Another embodiment of the aromatic member includes embodiment 34, which encompasses a removable cap having an interior threaded base 36, for engagement with the threads on bottle 12, and a flip-open lid 38. Base 36 also includes a textured outer surface for better gripping, and a flat top surface 40 with a central dispensing opening 42 for removal of the bottle 12 contents. Lid 38 is affixed to base 36 with a living hinge and generally includes a flat top surface with a short downward depending annular wall. The interior of lid 38 is covered with a layer of absorbent material 44 onto which scent 50 is instilled. To prevent leaching of scent 50 from absorbent material 44 into the contents of bottle 12, a thin removable plastic film can cover absorbent material 44 prior to use. Preferably, just a small central area on absorbent material 44 adjacent opening 42 may be covered with an impervious plastic which provides a seal 46 to prevent seepage. Since absorbent material 44 is compressible, when lid 38 is snapped closed, dispensing opening 42 on base 36 is sealed. Absorbent material 44 is also kept moist and protected from contamination when lid 38 is in the closed position. Dispensing opening 42 may be large enough for the user to drink from or dispensing opening 42 may be sized for passage of a straw.
As an alternative variation of embodiment 34, a burstable pouch 48 containing a liquid or crystal scent 50 can be located beneath absorbent material 44. When bottle 12 is purchased, the person opens lid 38 and presses absorbent material 44 and the outer surface of lid 38 together between his fingers, compressing and bursting pouch 48 and releasing scent 50 into absorbent material 44 which releases scent 50 into the air. Protective seal 46 of embodiment 34 could therefore be eliminated and scent 50 would be well protected and remain fresh almost indefinitely.
Alternative embodiments of the invention also include a removable lid or cover 54 for a drinking cup 56 which is removably or inherently affixed with aromatic material 26 infused with scent 50. FIG. 9 illustrates a partially removed pull strip 30 on a cover 54 showing the aromatic material 26 just beneath. Another embodiment also includes an aromatic member affixed to the top surface of an aluminum beverage container or can 60. The aromatic member shown in FIG. 10 depicts a pressure burstable pouch 48 although other members, such as absorbent material 44, could also be used.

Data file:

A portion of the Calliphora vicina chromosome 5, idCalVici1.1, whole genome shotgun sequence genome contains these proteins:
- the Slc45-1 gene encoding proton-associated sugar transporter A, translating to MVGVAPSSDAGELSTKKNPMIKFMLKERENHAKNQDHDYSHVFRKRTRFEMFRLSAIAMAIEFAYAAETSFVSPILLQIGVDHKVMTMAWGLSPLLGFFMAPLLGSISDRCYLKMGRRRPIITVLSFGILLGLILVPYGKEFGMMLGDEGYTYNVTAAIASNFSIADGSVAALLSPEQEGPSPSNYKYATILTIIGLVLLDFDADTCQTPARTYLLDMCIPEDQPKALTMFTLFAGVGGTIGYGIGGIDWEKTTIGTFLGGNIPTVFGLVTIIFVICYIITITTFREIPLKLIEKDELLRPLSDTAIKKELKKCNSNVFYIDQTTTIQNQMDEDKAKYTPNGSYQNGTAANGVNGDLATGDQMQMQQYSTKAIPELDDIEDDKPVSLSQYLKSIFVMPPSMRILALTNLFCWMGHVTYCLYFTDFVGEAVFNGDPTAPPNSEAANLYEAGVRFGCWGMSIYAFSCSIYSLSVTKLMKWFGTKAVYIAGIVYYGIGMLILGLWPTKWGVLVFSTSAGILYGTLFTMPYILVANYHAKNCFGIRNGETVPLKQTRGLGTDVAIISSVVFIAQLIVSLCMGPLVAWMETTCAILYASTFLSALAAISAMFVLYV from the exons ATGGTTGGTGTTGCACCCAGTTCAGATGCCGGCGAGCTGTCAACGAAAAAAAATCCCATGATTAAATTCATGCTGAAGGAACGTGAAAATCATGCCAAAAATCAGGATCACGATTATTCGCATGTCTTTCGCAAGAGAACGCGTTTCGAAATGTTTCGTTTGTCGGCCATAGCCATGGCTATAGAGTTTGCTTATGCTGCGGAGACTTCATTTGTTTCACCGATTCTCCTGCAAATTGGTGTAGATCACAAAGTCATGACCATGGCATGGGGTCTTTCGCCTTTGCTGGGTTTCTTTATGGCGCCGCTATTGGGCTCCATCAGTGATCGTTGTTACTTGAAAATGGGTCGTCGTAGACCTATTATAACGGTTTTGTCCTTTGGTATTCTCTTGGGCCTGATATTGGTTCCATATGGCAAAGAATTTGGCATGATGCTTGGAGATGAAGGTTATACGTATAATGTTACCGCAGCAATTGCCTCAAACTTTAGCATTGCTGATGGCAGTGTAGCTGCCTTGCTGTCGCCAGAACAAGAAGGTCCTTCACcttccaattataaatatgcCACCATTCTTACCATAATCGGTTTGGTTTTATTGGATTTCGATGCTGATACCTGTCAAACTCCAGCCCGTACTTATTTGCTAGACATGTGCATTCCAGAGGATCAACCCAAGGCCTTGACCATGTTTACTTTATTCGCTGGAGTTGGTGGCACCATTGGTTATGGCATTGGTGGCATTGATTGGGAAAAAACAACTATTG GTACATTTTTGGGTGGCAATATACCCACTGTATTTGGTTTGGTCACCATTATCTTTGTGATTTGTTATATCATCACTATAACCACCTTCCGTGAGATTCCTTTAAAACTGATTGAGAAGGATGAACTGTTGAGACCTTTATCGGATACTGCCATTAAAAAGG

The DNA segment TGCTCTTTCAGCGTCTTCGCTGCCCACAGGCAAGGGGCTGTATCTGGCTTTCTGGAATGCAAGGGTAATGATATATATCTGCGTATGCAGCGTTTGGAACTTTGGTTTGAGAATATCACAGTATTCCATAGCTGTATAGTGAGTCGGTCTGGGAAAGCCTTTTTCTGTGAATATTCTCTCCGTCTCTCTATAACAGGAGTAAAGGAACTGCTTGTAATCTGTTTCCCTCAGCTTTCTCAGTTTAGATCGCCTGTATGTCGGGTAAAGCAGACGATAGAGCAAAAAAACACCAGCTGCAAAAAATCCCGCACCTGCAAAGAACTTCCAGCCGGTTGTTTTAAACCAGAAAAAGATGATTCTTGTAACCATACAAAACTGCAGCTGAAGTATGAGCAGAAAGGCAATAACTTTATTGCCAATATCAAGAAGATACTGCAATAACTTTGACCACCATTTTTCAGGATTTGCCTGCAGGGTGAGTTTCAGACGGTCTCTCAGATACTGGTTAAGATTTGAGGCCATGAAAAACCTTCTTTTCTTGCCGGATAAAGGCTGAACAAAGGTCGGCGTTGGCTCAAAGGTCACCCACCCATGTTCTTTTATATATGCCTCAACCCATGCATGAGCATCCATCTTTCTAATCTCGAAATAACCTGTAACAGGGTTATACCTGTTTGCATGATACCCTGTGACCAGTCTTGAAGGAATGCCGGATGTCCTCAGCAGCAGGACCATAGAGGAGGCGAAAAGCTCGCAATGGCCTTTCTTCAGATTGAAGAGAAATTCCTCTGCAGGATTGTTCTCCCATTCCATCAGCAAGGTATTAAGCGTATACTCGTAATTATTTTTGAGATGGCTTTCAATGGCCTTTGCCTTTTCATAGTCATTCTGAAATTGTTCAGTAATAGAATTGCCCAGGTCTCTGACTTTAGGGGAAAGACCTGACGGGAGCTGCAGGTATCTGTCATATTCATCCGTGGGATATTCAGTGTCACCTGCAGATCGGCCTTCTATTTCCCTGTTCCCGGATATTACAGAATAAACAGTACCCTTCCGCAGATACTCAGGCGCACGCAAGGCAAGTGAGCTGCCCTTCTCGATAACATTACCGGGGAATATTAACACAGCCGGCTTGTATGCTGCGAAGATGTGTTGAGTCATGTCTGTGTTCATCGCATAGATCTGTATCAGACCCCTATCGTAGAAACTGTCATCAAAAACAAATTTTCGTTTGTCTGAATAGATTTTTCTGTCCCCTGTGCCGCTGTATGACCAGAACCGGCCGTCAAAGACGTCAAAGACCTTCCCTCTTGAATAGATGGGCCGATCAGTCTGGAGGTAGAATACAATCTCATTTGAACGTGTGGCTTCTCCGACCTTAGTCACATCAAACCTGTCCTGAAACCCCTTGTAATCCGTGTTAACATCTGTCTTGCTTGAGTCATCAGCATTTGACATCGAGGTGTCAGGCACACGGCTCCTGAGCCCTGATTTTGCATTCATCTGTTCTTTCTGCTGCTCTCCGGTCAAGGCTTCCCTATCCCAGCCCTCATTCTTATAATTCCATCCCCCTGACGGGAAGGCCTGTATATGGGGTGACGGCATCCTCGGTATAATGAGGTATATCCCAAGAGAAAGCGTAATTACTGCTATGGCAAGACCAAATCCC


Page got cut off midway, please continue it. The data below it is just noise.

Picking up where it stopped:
Although not shown in the drawings, the aromatic member can also be in the form of a small patch of adhesively affixed material infused with scent which may be affixed to the upper top end of a bottle, can, or to caps 20 having pull open dispensing apertures. The patches can be absorbent material containing scent or a type of paper or fabric infused with scent having an exterior coating which can be scratched off to release the aroma.
Although I have very specifically described the preferred structures and best modes of the invention, it should be understood that the specific details are given for example to those skilled in the art. Changes in the specific structures described may clearly be made without departing from the scope of the invention, and therefore it should be understood the scope of the invention is not to be overly limited by the specification and drawings given for example, but is to be determined by the spirit and scope of the appended claims.
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|U.S. Classification||426/112, D07/510, 426/131, 426/115, 206/205|
|International Classification||A23L1/22, B65D23/12|
|Cooperative Classification||B65D2203/12, A23L1/22008, B65D23/12|
|European Classification||A23L1/22B, B65D23/12|
|Nov 13, 2000||FPAY||Fee payment|
Year of fee payment: 4
|Dec 22, 2004||REMI||Maintenance fee reminder mailed|
|Jun 3, 2005||REIN||Reinstatement after maintenance fee payment confirmed|
|Aug 2, 2005||FP||Expired due to failure to pay maintenance fee|
Effective date: 20050603
|Jul 12, 2006||FPAY||Fee payment|
Year of fee payment: 8
|Jul 12, 2006||SULP||Surcharge for late payment|
|Sep 18, 2006||PRDP||Patent reinstated due to the acceptance of a late maintenance fee|
Effective date: 20060919
|Dec 8, 2008||REMI||Maintenance fee reminder mailed|
|Jun 3, 2009||LAPS||Lapse for failure to pay maintenance fees|
|Jul 21, 2009||FP||Expired due to failure to pay maintenance fee|
Effective date: 20090603